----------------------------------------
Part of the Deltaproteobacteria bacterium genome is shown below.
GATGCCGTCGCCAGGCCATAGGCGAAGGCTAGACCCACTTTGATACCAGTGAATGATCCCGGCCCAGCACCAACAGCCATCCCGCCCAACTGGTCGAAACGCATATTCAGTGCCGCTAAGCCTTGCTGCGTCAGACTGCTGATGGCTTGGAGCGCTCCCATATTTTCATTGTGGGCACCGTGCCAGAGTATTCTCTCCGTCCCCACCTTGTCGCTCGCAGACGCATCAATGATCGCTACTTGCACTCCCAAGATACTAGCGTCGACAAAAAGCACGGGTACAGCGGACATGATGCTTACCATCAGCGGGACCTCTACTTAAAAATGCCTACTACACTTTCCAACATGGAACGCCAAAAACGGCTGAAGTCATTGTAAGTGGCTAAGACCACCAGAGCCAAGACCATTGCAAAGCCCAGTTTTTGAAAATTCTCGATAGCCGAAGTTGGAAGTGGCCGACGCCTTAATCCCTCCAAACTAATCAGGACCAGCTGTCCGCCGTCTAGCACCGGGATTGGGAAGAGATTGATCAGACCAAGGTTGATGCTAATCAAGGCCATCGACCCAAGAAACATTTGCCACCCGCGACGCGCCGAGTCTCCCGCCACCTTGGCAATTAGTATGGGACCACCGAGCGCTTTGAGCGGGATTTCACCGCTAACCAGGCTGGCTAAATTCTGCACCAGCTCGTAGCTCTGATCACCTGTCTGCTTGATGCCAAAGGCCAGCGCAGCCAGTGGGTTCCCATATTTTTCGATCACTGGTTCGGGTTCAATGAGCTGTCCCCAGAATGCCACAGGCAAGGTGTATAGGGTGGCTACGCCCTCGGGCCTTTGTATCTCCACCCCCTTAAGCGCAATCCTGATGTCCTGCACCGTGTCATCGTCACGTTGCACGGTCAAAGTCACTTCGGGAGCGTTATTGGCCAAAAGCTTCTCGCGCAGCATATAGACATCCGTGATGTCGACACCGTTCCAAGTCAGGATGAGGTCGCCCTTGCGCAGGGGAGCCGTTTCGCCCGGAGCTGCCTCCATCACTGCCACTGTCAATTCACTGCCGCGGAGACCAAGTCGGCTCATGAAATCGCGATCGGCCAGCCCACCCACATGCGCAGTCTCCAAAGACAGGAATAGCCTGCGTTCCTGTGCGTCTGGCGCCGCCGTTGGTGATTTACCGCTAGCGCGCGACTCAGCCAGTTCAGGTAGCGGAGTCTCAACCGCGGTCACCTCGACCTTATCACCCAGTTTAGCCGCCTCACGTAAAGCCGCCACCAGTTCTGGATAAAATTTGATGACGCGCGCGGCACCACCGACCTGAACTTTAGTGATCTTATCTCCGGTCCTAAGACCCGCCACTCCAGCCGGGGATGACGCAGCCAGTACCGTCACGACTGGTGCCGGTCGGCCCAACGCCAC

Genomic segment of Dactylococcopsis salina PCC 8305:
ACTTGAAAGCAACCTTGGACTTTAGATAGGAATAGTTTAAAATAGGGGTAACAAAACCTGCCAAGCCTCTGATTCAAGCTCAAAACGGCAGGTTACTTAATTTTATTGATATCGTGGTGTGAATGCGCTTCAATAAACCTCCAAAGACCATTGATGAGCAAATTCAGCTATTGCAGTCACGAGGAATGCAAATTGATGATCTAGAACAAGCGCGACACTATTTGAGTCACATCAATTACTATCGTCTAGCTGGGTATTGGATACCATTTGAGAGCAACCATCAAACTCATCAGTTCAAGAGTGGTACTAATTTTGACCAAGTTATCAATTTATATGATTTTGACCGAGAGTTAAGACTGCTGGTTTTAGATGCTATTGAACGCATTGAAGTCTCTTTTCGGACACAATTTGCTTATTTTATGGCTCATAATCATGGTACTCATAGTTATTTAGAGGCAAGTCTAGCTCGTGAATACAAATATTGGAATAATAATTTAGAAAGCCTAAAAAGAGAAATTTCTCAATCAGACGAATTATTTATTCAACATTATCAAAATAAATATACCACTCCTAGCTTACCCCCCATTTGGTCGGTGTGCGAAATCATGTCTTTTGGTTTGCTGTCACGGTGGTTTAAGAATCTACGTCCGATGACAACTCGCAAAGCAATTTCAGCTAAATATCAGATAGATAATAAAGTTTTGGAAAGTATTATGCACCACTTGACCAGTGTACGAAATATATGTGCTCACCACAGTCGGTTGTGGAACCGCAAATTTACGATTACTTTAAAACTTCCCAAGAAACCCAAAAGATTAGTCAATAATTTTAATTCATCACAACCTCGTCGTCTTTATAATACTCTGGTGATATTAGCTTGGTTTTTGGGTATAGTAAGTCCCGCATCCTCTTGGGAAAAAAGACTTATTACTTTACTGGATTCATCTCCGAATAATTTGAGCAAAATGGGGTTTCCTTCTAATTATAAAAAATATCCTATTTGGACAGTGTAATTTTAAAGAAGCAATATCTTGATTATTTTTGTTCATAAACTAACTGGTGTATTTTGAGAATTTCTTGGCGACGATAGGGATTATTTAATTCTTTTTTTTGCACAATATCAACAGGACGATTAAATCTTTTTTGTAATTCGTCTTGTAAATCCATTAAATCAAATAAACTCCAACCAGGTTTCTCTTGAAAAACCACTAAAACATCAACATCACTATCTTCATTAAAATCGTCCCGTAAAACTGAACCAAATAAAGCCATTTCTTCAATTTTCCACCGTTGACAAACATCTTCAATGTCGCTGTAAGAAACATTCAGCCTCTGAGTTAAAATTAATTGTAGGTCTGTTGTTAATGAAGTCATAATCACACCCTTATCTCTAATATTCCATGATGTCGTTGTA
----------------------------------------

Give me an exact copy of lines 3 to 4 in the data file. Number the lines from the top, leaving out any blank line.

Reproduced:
Genomic segment of Dactylococcopsis salina PCC 8305:
ACTTGAAAGCAACCTTGGACTTTAGATAGGAATAGTTTAAAATAGGGGTAACAAAACCTGCCAAGCCTCTGATTCAAGCTCAAAACGGCAGGTTACTTAATTTTATTGATATCGTGGTGTGAATGCGCTTCAATAAACCTCCAAAGACCATTGATGAGCAAATTCAGCTATTGCAGTCACGAGGAATGCAAATTGATGATCTAGAACAAGCGCGACACTATTTGAGTCACATCAATTACTATCGTCTAGCTGGGTATTGGATACCATTTGAGAGCAACCATCAAACTCATCAGTTCAAGAGTGGTACTAATTTTGACCAAGTTATCAATTTATATGATTTTGACCGAGAGTTAAGACTGCTGGTTTTAGATGCTATTGAACGCATTGAAGTCTCTTTTCGGACACAATTTGCTTATTTTATGGCTCATAATCATGGTACTCATAGTTATTTAGAGGCAAGTCTAGCTCGTGAATACAAATATTGGAATAATAATTTAGAAAGCCTAAAAAGAGAAATTTCTCAATCAGACGAATTATTTATTCAACATTATCAAAATAAATATACCACTCCTAGCTTACCCCCCATTTGGTCGGTGTGCGAAATCATGTCTTTTGGTTTGCTGTCACGGTGGTTTAAGAATCTACGTCCGATGACAACTCGCAAAGCAATTTCAGCTAAATATCAGATAGATAATAAAGTTTTGGAAAGTATTATGCACCACTTGACCAGTGTACGAAATATATGTGCTCACCACAGTCGGTTGTGGAACCGCAAATTTACGATTACTTTAAAACTTCCCAAGAAACCCAAAAGATTAGTCAATAATTTTAATTCATCACAACCTCGTCGTCTTTATAATACTCTGGTGATATTAGCTTGGTTTTTGGGTATAGTAAGTCCCGCATCCTCTTGGGAAAAAAGACTTATTACTTTACTGGATTCATCTCCGAATAATTTGAGCAAAATGGGGTTTCCTTCTAATTATAAAAAATATCCTATTTGGACAGTGTAATTTTAAAGAAGCAATATCTTGATTATTTTTGTTCATAAACTAACTGGTGTATTTTGAGAATTTCTTGGCGACGATAGGGATTATTTAATTCTTTTTTTTGCACAATATCAACAGGACGATTAAATCTTTTTTGTAATTCGTCTTGTAAATCCATTAAATCAAATAAACTCCAACCAGGTTTCTCTTGAAAAACCACTAAAACATCAACATCACTATCTTCATTAAAATCGTCCCGTAAAACTGAACCAAATAAAGCCATTTCTTCAATTTTCCACCGTTGACAAACATCTTCAATGTCGCTGTAAGAAACATTCAGCCTCTGAGTTAAAATTAATTGTAGGTCTGTTGTTAATGAAGTCATAATCACACCCTTATCTCTAATATTCCATGATGTCGTTGTA